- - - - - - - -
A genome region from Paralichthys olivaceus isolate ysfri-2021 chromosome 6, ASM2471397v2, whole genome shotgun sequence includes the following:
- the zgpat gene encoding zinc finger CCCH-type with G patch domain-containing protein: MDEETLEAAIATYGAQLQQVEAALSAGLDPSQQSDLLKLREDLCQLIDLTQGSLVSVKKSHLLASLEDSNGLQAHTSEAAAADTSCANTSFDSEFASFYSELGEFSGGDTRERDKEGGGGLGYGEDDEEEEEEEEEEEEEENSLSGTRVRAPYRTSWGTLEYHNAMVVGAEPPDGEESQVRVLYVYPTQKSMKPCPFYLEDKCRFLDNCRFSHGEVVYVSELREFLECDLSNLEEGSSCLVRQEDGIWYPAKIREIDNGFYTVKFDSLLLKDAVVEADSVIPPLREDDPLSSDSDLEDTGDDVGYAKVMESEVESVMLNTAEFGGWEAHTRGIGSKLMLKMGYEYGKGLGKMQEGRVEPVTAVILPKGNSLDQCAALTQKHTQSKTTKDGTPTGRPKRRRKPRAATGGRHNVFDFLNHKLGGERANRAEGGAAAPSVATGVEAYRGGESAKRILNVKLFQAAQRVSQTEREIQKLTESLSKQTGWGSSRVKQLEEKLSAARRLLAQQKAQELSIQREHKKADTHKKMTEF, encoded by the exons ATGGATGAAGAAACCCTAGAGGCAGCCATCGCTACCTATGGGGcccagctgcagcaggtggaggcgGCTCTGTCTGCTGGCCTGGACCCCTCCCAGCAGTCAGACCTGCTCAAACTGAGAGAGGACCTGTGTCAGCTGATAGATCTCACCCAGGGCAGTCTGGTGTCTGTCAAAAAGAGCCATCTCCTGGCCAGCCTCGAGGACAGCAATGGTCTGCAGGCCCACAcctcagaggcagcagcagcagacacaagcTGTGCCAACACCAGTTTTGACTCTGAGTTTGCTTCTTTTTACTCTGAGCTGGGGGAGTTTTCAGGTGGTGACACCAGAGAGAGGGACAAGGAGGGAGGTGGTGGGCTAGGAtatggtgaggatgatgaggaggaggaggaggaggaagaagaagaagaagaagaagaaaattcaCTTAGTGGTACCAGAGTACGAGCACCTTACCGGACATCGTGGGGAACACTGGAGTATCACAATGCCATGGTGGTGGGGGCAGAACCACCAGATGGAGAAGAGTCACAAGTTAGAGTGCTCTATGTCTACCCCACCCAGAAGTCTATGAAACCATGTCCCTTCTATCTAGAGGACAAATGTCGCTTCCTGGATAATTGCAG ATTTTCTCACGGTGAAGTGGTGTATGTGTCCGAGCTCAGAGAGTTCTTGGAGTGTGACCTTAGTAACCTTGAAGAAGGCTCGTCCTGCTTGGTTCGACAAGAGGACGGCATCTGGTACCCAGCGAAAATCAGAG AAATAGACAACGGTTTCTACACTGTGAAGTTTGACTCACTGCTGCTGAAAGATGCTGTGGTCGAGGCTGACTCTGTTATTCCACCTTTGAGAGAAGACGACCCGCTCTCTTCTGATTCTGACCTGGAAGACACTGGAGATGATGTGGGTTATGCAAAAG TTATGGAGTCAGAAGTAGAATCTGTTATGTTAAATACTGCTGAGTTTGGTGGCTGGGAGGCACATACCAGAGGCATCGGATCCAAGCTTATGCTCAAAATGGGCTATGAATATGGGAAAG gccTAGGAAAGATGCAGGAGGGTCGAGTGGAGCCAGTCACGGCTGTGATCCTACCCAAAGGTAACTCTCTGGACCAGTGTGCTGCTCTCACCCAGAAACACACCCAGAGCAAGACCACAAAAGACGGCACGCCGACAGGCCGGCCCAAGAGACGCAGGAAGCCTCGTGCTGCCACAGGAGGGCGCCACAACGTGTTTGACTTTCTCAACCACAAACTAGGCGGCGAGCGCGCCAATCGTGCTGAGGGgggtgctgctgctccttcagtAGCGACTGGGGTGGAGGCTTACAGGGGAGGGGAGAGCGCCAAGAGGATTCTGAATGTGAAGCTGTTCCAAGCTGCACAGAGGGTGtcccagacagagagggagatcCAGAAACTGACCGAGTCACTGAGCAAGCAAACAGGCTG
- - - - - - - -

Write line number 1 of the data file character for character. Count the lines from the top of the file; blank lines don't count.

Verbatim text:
A genome region from Paralichthys olivaceus isolate ysfri-2021 chromosome 6, ASM2471397v2, whole genome shotgun sequence includes the following: